A 529 plan is a college savings plan that offers tax-free earnings growth and tax-free withdrawals as long as these funds are used for qualified expenses. Just about every state has their own 529 plan. You may open an account across state borders. Each state’s plan varies so check which works for you.

529 Plans Post Tax Changes

Originally begun to save for college only, these plans may now be used for tuition at primary and secondary private or parochial  schools or qualified expenses at public schools. They retain their benefits. The Tax Reform Act in 2017 expanded 529’s ability up to $10,000 per year.

Under the Act, the $10,000 withdrawals per year are federally tax-free. State tax treatment of these withdrawals differs from state-to-state but are tax-free if used for qualified educational expenses. This is not allowed in several states like New York at this time.

So check with your state’s taxing authority or state 529 plan administrator. For example, Connecticut’s 529 plan allows you to withdraw tax-free for up to $10,000 per child to be used for private school tuition. There are no maximum caps as to how much money can be invested per year.

Investment Choices

Parents can typically choose among a range of investment portfolio options. They may include Vanguard mutual funds, exchange-traded funds (ETFs), static or fixed allocation fund portfolios and age-based portfolios sometimes called target-date portfolios. Which fund you choose depends on your appetite for control and risk. You can make changes between the funds based on your children’s age or the target date portfolios which shift from more aggressive growth rates to more conservative rates as your child ages.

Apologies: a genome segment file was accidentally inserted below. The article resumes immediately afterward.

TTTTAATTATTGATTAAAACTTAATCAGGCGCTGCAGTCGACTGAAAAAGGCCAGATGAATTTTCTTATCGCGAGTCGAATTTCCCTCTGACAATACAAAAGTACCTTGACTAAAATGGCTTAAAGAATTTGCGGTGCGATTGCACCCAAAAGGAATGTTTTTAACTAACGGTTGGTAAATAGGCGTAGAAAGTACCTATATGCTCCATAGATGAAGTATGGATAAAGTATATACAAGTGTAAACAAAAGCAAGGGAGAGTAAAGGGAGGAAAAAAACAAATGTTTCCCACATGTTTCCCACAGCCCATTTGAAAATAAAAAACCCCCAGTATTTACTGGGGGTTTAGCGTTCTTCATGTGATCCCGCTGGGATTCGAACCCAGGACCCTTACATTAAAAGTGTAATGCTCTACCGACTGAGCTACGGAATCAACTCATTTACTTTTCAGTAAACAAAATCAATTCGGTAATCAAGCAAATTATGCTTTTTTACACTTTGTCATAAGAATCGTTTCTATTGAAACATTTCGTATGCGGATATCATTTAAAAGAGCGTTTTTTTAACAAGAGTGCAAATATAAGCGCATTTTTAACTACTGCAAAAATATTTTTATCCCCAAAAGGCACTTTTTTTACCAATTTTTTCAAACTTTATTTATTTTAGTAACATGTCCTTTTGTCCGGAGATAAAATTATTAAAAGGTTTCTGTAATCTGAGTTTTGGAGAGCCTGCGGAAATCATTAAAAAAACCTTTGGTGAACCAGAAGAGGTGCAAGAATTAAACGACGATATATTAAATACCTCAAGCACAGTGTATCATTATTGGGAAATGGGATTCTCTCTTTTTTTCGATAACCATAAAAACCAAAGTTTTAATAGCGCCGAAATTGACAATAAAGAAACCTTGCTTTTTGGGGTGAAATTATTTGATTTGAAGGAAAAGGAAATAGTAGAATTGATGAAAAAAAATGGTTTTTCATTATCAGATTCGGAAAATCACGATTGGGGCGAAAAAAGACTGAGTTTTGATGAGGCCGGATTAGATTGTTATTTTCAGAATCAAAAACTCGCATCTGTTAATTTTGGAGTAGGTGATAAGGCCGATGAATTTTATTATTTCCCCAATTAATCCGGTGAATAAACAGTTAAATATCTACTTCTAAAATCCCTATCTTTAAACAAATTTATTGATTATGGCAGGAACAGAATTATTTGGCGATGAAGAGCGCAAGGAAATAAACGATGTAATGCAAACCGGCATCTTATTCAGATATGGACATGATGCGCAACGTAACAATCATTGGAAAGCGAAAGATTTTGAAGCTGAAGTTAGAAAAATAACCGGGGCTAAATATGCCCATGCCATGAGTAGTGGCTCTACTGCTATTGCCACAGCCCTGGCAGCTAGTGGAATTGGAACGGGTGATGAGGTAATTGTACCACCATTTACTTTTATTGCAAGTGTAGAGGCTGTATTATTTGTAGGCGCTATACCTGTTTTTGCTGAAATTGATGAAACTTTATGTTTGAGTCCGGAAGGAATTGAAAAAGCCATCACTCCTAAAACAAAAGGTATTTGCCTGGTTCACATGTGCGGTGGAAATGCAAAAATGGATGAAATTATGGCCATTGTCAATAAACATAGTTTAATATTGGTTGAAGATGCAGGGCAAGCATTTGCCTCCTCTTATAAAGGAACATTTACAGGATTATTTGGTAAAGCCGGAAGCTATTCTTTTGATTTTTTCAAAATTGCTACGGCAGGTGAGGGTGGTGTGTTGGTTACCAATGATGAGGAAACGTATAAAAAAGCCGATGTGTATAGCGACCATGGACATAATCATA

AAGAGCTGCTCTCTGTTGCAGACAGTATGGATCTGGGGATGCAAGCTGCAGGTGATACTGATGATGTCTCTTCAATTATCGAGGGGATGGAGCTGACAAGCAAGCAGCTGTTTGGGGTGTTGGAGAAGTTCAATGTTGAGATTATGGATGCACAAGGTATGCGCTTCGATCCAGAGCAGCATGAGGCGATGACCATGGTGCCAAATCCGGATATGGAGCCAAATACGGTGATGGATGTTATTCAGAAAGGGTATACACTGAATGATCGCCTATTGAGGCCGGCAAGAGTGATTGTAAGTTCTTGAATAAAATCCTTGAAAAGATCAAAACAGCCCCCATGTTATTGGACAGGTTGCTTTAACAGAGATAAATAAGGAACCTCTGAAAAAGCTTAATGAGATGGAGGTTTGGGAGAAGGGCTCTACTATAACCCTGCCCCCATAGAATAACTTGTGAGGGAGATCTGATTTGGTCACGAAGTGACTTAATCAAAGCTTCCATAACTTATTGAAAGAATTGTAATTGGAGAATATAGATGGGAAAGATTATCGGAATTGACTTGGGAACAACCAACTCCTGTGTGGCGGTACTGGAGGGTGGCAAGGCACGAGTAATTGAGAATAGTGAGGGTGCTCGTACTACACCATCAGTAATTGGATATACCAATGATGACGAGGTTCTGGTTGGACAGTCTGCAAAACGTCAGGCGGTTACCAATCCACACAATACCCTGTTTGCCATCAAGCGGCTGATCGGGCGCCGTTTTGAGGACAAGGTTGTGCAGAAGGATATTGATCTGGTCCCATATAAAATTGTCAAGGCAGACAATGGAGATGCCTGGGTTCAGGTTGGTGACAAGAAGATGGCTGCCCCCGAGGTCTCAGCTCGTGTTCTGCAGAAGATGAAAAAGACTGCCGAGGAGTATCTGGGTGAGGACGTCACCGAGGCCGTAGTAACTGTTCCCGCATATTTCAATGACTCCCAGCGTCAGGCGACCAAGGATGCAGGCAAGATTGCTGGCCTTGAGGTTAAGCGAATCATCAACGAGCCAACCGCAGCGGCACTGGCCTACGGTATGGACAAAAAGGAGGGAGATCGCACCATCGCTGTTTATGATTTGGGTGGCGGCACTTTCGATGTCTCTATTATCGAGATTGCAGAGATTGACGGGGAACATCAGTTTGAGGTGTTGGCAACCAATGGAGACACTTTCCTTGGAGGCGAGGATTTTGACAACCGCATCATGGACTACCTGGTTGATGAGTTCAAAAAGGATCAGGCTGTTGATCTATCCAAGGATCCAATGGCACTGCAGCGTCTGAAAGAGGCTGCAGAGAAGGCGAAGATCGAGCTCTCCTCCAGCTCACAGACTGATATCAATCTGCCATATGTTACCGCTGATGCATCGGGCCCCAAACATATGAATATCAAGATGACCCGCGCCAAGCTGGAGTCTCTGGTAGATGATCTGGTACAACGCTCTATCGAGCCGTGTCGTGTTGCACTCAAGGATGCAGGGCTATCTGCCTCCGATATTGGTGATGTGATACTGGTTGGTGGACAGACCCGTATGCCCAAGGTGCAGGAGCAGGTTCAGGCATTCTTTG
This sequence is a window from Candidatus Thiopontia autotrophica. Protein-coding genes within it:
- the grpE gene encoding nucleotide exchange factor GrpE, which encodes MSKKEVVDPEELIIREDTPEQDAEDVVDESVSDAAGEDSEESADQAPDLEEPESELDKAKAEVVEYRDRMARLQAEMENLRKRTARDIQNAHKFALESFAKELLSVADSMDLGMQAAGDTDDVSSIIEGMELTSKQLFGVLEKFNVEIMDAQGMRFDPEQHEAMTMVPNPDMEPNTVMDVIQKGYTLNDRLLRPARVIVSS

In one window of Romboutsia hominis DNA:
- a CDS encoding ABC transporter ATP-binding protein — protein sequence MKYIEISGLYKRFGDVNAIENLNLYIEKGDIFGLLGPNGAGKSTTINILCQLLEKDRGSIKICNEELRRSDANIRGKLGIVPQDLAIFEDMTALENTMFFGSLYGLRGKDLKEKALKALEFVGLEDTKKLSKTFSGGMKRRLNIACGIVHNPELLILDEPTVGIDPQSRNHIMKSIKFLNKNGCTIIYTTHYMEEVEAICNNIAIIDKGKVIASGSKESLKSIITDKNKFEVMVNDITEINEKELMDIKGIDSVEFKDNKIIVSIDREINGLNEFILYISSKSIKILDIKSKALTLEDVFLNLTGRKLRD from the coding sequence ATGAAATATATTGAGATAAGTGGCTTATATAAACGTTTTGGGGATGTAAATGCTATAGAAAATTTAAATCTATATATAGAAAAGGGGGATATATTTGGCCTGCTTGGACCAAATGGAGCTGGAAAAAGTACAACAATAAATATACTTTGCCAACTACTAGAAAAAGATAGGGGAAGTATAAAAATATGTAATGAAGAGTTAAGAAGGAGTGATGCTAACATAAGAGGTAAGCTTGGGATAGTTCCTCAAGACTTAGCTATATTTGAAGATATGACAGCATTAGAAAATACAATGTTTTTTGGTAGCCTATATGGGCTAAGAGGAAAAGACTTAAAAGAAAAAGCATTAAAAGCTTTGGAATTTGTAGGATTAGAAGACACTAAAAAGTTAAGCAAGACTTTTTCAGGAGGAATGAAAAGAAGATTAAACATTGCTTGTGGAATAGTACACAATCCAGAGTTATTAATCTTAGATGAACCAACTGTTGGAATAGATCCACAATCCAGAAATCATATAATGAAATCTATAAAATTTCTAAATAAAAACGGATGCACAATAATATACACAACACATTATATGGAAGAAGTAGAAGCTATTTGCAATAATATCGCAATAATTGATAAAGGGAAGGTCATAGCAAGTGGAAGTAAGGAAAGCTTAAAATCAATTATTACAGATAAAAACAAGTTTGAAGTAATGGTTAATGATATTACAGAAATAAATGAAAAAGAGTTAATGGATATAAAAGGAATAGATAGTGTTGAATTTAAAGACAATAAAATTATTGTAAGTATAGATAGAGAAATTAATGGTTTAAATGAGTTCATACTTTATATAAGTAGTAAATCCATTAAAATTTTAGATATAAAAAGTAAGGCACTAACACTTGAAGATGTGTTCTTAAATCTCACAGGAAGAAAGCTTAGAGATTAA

The amounts can be used for any eligible higher education, not just four year colleges or universities, including vocational and trade schools; community colleges and graduate schools.

529 plans typically do not have income or age limits. An older person can use it for school later on.

2. Coverdell Education Savings Account (ESAs)

These accounts are similar to 529 plans offering tax-free investment growth and tax free withdrawals when funds are spent on qualified education expenses. Like 529 plans the invested amounts are not limited to college and can be used not only for K-12 tuition but also expenses, including books. At one time Coverdell ESAs were the sole tax-advantaged way.

Unlike 529 plans, contributions made to Coverdell ESAs are limited  to $2000 annually per beneficiary similar to limits set for IRAs .This means grandparents can each set up their own account for the same beneficiary with a $2,000 limit for each beneficiary account.

A Coverdell investment option is self-directed. It is not pigeon-holed into the state’s specific options like 529 investment track options.

Limits For ESAs

Coverdell ESAs have age and income limits. A beneficiary must use the funds by age 30 unless the beneficiary is a special needs person.  If your adjusted gross income is between $190,000-$220,000 as a married couple or $95,000-$110,000 as a single taxpayer, you cannot contribute any longer.